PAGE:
Don’t let the Internet downtime take away with it your productivity the way it did with your ability to send and receive emails. You might not notice it on a daily basis, but there are still plenty of tasks in your to-do list that could be accomplished even without the help of this seemingly omnipresent technology. Aside from these, you could also take this time to finally organize the stuff in your work area, such as tangled cables, paper clips that seem to be practically everywhere, plenty of papers, etc. Don’t worry; if you have a stellar IT department, they probably have a system in place that creates backup files of websites that will let you continue working.

Most of the time when the internet is down, it’s usually only unavailable for a couple of hours. Again, if your current tasks aren’t bound by the internet (say, you’re currently working on a database report or writing an article), this shouldn’t be that big of a deal: just wait it out until connection is restored. This is also a good opportunity to re-organize your to-do list and focus on offline tasks. Think of it as a challenge of your organizational skills and thinking on your feet!

Correspond the Old-Fashioned Way

Talking with the team personally rather than through the internet

When the Internet goes down, it becomes particularly troubling for businesses, especially if they rely on it to connect to their network, communicate with customers and employees, and perform other day-to-day tasks. In this case, employees could try to make the best use of the situation by communicating with their colleagues the old-fashioned way: getting out of their cubicles and going to the person involved directly.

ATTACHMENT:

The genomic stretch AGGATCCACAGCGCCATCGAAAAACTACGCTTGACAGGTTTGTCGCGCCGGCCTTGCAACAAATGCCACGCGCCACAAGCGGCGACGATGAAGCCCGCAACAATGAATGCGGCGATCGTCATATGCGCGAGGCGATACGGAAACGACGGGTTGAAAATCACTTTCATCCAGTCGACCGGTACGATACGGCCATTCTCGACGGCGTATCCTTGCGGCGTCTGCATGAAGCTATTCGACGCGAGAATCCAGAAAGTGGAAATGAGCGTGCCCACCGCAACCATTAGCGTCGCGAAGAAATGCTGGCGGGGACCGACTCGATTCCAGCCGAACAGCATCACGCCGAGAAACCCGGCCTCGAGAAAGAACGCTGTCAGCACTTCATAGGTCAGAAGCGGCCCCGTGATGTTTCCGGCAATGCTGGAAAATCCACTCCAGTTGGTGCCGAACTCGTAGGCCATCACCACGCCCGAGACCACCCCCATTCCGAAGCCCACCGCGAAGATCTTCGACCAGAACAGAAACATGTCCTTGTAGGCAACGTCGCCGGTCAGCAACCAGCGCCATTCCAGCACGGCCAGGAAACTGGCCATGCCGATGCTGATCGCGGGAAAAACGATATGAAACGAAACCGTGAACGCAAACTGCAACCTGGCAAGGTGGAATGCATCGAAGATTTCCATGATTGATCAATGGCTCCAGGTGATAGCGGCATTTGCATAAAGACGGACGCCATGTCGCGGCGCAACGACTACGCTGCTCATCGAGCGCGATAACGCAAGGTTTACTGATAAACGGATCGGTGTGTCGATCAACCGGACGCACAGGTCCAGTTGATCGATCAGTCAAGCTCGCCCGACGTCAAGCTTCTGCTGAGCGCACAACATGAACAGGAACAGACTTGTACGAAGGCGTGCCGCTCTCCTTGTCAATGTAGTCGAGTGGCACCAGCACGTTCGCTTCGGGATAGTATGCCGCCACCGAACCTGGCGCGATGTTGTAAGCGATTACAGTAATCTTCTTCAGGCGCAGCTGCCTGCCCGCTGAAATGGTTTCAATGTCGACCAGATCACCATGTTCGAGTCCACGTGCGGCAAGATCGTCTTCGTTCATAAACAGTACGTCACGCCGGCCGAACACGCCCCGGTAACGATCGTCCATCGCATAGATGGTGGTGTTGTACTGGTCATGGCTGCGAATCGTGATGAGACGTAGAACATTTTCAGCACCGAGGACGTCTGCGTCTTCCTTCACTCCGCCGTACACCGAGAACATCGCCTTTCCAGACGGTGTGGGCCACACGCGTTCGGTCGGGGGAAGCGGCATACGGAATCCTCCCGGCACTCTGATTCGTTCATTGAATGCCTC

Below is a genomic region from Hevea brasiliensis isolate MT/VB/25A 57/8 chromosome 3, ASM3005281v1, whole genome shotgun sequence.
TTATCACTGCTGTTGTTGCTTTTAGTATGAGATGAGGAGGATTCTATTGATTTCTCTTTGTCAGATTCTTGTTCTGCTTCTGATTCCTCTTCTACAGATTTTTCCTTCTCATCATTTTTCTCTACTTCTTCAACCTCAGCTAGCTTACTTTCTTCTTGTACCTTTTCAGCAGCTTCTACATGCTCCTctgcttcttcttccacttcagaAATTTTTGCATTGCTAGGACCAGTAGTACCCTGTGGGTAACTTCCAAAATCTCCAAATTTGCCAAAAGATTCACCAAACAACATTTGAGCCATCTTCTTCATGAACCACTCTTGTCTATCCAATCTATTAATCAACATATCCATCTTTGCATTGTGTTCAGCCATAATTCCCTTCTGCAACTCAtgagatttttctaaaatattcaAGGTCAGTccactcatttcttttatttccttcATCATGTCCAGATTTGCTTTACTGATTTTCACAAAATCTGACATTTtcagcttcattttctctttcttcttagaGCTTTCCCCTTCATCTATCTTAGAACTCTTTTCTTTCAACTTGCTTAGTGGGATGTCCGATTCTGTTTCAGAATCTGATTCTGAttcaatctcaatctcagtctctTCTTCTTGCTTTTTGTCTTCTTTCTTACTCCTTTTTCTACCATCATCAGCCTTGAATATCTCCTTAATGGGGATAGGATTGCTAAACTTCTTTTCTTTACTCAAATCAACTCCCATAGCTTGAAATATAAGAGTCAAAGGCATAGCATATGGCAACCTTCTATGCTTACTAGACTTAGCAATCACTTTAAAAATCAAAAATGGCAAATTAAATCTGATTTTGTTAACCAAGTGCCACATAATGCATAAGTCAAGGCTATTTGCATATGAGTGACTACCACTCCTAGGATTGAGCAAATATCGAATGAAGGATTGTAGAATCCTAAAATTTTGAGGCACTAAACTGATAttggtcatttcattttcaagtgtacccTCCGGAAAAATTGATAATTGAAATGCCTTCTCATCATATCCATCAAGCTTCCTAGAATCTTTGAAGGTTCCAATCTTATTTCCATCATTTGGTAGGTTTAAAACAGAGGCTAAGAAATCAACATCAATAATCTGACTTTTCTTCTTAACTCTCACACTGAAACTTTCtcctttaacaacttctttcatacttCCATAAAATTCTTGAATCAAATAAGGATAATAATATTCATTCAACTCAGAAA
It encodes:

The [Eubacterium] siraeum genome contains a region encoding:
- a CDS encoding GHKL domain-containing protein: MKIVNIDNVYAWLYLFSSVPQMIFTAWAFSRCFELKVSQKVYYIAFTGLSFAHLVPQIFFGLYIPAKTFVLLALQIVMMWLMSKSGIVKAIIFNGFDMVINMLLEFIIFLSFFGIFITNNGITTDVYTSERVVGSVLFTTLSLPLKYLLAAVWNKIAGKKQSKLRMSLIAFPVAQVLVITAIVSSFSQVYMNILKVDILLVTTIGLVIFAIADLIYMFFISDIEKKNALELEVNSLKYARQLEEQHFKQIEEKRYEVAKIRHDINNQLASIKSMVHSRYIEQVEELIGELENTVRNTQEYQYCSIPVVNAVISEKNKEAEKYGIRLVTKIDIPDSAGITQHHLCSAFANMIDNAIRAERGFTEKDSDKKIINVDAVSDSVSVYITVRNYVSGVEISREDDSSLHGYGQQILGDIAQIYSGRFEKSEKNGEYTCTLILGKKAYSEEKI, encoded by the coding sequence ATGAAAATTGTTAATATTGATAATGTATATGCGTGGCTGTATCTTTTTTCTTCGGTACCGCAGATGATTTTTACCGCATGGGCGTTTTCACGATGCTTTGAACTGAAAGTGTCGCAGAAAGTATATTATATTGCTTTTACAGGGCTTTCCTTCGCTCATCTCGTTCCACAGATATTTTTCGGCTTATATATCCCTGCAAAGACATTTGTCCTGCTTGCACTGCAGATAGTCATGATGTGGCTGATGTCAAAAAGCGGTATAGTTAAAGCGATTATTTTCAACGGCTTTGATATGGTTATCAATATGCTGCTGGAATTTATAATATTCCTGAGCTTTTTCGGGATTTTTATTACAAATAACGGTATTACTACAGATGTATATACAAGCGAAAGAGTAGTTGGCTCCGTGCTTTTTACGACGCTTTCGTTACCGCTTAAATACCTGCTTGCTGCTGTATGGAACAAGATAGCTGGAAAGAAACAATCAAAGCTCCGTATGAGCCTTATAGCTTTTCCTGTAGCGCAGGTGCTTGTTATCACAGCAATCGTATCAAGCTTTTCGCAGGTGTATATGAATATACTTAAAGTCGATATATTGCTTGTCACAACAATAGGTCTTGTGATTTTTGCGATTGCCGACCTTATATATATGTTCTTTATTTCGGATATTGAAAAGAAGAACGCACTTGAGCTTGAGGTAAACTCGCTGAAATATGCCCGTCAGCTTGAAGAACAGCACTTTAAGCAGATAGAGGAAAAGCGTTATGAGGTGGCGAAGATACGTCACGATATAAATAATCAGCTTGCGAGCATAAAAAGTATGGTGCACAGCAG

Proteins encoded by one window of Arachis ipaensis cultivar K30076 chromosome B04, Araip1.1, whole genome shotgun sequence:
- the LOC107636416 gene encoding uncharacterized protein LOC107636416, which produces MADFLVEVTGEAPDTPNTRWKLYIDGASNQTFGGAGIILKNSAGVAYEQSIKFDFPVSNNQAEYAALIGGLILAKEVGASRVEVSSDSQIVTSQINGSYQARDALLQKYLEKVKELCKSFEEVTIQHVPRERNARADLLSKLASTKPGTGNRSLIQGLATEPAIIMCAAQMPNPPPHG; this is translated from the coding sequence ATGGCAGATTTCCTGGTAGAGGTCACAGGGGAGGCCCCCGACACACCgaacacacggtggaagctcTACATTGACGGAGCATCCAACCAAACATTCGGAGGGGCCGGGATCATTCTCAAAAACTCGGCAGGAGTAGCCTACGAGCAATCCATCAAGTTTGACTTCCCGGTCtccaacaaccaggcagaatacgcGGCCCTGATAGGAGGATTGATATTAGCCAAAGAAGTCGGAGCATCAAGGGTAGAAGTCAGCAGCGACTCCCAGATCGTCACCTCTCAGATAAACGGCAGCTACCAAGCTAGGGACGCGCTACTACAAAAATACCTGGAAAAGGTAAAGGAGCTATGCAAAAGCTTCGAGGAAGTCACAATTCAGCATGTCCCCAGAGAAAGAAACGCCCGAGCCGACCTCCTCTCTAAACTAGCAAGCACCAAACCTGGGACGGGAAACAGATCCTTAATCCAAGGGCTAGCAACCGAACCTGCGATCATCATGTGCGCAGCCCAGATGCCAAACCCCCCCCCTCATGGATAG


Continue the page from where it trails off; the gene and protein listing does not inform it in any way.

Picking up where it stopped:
This could be the chance for your organization to discover the “lost art” of talking to your co-workers. You could also view this as an opportunity to get up from your chair, stretch for a bit, and take a stroll around the office. This is also a good time to try and get to know your team better: if everyone’s current tasks are dependent on the internet, when the internet is down, use it to get to know each other better.

Remember that an individual can accomplish a lot, but a team can accomplish even more. Coordinate with your team leader or manager and have a sit-down with members of your team and do some old-fashioned team building exercises. Who knows, this might even a great opportunity to fix office conflicts in a professional and civilized manner. You’d be surprised at how little you might know about the people you work with and how much you might have in common with them!

When the Internet is Down, Keep Productivity Up

If you really need to use the Internet, especially to contact external clients, there are still plenty of old-school solutions available for you, including going to a café for their Wi-Fi connection or tethering your phone’s Internet to your computer.

When all else fails, enjoy this chance and take a break. An Internet outage could cause plenty of problems for an organization. However, it could also present opportunities for employees to reassess their priorities, accomplish other essential tasks, and even take the chance to chat with their colleagues and maybe even take a short break.